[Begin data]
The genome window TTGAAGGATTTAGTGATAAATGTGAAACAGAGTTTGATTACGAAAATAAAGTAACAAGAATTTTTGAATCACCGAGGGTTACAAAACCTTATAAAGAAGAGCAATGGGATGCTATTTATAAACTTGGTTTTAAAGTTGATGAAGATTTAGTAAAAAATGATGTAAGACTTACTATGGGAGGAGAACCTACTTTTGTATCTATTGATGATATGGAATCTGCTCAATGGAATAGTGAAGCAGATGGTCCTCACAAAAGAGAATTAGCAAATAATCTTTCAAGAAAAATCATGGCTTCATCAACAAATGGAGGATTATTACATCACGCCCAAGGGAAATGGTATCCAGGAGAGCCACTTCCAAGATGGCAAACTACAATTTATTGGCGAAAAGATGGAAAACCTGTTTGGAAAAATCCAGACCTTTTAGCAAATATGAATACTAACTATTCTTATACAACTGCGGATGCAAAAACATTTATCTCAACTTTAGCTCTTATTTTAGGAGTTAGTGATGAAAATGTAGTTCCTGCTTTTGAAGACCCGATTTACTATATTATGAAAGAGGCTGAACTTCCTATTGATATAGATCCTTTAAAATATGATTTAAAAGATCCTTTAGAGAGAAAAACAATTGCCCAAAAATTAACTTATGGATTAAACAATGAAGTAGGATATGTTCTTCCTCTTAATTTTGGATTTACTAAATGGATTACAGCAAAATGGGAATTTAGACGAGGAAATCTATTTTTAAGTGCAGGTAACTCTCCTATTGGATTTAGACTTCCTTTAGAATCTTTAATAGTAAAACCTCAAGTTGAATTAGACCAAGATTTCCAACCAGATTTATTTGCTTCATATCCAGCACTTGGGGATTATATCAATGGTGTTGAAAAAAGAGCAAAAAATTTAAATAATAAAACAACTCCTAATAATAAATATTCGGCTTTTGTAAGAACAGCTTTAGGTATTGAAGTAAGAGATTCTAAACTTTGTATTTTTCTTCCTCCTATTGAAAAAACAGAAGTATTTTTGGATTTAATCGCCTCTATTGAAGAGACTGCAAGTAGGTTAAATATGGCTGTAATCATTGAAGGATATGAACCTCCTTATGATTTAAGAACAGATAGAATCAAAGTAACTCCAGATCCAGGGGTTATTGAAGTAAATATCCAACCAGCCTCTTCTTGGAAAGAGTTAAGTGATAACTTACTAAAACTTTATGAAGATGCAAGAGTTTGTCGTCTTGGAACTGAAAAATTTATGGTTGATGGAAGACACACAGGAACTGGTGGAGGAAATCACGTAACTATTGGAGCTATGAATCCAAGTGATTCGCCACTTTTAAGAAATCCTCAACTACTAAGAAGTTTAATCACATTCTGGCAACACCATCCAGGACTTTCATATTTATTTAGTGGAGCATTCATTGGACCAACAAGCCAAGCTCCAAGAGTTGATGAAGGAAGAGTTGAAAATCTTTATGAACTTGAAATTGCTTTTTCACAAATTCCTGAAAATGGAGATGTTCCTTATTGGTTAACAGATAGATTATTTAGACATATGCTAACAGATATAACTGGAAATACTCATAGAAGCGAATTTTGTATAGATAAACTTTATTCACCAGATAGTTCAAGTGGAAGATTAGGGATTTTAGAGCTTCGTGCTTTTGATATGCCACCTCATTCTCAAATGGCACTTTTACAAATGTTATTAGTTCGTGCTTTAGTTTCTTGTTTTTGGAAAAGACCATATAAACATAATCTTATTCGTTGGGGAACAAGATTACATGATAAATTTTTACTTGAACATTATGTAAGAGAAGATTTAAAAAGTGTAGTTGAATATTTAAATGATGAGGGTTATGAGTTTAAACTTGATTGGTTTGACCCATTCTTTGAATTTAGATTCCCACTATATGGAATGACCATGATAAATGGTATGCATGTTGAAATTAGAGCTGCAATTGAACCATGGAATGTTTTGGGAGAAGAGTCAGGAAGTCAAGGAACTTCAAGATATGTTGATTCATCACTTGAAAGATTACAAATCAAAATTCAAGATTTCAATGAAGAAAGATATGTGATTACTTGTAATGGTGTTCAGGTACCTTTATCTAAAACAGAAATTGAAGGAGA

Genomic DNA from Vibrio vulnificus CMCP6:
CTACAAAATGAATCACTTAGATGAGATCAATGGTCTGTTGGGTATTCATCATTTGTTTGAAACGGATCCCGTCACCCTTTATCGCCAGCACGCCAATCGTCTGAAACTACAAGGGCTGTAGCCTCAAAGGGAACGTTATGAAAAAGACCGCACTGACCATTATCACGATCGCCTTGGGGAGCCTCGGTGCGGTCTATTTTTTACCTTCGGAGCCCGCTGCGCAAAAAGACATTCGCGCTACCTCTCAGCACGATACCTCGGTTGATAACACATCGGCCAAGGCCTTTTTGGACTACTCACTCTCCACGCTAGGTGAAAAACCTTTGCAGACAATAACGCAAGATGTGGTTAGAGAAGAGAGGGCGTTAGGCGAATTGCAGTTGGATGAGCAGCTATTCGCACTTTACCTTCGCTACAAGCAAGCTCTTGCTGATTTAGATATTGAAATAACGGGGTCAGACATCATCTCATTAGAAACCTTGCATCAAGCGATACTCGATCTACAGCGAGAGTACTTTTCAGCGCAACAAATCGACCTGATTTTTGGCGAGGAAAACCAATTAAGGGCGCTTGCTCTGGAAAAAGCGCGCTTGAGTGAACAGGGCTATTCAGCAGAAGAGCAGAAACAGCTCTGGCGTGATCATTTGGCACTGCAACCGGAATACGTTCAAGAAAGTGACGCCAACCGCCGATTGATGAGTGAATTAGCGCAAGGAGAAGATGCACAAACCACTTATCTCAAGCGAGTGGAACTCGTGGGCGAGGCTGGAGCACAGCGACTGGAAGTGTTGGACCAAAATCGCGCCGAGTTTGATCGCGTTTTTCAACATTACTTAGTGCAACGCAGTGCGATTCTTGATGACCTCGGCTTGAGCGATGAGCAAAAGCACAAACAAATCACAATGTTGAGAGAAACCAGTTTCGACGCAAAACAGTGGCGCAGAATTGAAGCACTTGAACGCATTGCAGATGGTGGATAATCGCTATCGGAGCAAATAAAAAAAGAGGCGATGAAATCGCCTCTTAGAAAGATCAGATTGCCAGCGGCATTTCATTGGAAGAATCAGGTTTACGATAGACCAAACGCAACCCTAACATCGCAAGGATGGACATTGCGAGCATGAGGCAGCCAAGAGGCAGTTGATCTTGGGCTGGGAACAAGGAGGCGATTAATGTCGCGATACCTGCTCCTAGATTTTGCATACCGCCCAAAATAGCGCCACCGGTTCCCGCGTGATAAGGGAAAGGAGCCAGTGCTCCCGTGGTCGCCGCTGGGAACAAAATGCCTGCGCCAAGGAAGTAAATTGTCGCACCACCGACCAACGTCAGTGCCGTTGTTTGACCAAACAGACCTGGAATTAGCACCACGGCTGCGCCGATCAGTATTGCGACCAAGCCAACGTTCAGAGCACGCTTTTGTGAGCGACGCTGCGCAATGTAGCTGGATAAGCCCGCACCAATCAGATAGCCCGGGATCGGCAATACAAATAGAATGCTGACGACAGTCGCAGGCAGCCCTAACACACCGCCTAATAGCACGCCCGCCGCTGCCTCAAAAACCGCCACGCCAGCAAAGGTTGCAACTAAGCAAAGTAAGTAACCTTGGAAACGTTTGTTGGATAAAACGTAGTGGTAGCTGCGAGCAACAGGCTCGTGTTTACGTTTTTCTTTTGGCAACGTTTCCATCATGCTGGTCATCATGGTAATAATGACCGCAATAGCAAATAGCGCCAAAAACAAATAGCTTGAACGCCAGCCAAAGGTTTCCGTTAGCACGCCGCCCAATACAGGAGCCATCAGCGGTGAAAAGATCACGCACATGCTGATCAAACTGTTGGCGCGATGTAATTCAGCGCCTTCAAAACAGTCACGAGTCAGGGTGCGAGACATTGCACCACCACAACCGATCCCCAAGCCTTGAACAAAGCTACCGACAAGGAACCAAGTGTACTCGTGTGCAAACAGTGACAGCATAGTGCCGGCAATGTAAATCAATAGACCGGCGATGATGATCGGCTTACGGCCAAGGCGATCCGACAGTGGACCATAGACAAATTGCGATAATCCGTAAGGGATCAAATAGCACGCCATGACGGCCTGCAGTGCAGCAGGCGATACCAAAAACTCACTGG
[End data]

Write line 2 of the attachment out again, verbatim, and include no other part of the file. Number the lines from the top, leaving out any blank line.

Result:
Genomic DNA from Vibrio vulnificus CMCP6: